Young RL, Fuchs RJ, & Woltjen MJ (1976). Chorionic gonadotropin in weight control. A double-blind crossover study. JAMA : the journal of the American Medical Association, 236 (22), 2495-7 PMID: 792477

Bosch B, Venter I, Stewart RI, & Bertram SR (1990). Human chorionic gonadotrophin and weight loss. A double-blind, placebo-controlled trial. South African medical journal = Suid-Afrikaanse tydskrif vir geneeskunde, 77 (4), 185-9 PMID: 2405506

Stein MR, Julis RE, Peck CC, Hinshaw W, Sawicki JE, & Deller JJ Jr (1976). Ineffectiveness of human chorionic gonadotropin in weight reduction: a double-blind study. The American journal of clinical nutrition, 29 (9), 940-8 PMID: 786001

Rabe T, Richter S, Kiesel L, & Runnebaum B (1987). [Risk-benefit analysis of a hCG-500 kcal reducing diet (cura romana) in females]. Geburtshilfe und Frauenheilkunde, 47 (5), 297-307 PMID: 3609673

4 responses so far

Mid-week meanderings

(by PalMD) Jul 13 2011

Wednesday again and it's been three days since my last bike ride.  I treated myself to a new bike this year, upgrading from the used bike I bought about eight years ago.  I'm not a serious road biker and probably never will be, and serious mountain biking is pretty much laughable around here so I went and got myself a hybrid, and all of you hybrid haters can kish mir in tuchas. I kept the old bike attached to the trail-a-bike for PalKid, but the new one is all mine.  Wouldn't you know, PalKid decided this was a good time to figure out how to ride a two-wheeler, so now we get to go for actual rides together, rather than my simply pulling her along.  She isn't fast, but she keeps going.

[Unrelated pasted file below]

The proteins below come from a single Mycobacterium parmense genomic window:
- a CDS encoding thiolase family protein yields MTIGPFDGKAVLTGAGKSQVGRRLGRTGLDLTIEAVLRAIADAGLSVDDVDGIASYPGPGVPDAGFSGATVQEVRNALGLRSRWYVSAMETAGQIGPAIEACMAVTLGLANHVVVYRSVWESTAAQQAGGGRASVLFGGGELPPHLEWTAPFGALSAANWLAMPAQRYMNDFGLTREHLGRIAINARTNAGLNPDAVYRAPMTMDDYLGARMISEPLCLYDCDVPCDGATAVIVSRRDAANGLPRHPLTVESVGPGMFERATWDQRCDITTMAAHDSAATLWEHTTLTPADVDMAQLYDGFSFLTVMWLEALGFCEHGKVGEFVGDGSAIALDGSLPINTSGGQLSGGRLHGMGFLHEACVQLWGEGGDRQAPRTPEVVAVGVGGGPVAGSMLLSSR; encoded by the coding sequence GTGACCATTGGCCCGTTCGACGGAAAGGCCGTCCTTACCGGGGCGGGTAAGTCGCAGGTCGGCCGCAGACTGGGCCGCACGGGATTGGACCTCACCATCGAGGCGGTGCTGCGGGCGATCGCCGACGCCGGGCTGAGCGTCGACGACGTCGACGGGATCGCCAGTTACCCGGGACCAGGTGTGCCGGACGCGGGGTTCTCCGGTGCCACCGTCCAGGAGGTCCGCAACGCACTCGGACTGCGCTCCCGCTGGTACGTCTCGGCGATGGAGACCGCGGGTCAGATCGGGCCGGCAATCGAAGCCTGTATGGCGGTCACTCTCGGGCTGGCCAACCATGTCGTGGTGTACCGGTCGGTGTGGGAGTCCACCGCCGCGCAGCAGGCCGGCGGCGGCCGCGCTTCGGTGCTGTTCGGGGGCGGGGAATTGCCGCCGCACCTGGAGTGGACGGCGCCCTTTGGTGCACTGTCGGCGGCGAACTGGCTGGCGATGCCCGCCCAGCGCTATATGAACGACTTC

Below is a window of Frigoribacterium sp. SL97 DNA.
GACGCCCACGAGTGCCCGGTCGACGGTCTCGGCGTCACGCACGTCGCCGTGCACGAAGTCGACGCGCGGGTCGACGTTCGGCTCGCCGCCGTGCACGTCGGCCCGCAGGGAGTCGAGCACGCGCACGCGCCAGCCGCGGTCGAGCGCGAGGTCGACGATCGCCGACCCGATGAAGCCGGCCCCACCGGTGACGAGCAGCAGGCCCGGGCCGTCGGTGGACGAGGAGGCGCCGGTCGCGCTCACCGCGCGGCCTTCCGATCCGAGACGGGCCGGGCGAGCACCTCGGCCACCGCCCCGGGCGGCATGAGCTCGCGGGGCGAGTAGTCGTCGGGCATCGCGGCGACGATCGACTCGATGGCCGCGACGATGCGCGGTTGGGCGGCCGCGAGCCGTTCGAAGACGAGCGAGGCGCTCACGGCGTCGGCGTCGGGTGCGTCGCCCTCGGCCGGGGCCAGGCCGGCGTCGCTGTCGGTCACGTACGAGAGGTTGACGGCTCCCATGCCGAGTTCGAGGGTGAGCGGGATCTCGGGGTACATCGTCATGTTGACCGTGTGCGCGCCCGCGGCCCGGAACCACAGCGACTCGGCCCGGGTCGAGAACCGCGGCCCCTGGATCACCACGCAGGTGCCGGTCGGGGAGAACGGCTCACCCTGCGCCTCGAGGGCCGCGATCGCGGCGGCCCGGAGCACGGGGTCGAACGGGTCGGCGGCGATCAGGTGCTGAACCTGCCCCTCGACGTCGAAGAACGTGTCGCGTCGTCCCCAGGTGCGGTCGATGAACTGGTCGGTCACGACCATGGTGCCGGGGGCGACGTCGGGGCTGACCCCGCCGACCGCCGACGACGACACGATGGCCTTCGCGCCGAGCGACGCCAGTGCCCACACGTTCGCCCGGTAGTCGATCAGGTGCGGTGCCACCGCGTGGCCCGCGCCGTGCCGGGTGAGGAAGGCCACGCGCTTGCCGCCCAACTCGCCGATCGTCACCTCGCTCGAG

Since it was the best way to get around as a kid, I rode a lot.  I rode to middle school every day, as long as it was 40F or above, about 2 miles each way.  I expanded my commuting significantly when I lived in San Francisco as a twenty-something, with a 15 mile round trip commute (in the flatter part of town).  When I wasn't commuting, I would ride over the Bridge to Marin and head out into the headlands or ride up Mt. Tam.  Riding over the Golden Gate and looking back at the City is something everyone should do at some point in their lives.

Med school and residency were a biking low.  I would ride around Evanston just to get around, but mostly when I traveled I was on the El or in a car.   When I moved back here, getting a bike felt like getting younger---getting a good bike felt like getting younger still.  I was happy to find this past weekend that my I can still do some serious riding.  Pulling the kiddo has probably been a good work out, because 14 miles up and down the small hills around here felt awesome.  All those little voices in the head (the pestering "get this done" ones, not the "redrum redrum" ones) just fade away when I'm pumping up a hill, or better yet, coasting down with the wind in my face.

Plenty of people ride in the winter around here but I'm fairly certain they all have the "redrum redrum" voices, so I have to get it in while I can.   We don't generally get a lot of snow around here, but the last few years have been wetter, and I'm thinking about snow shoes for a winter activity.  I understand that they can give you quite a work out.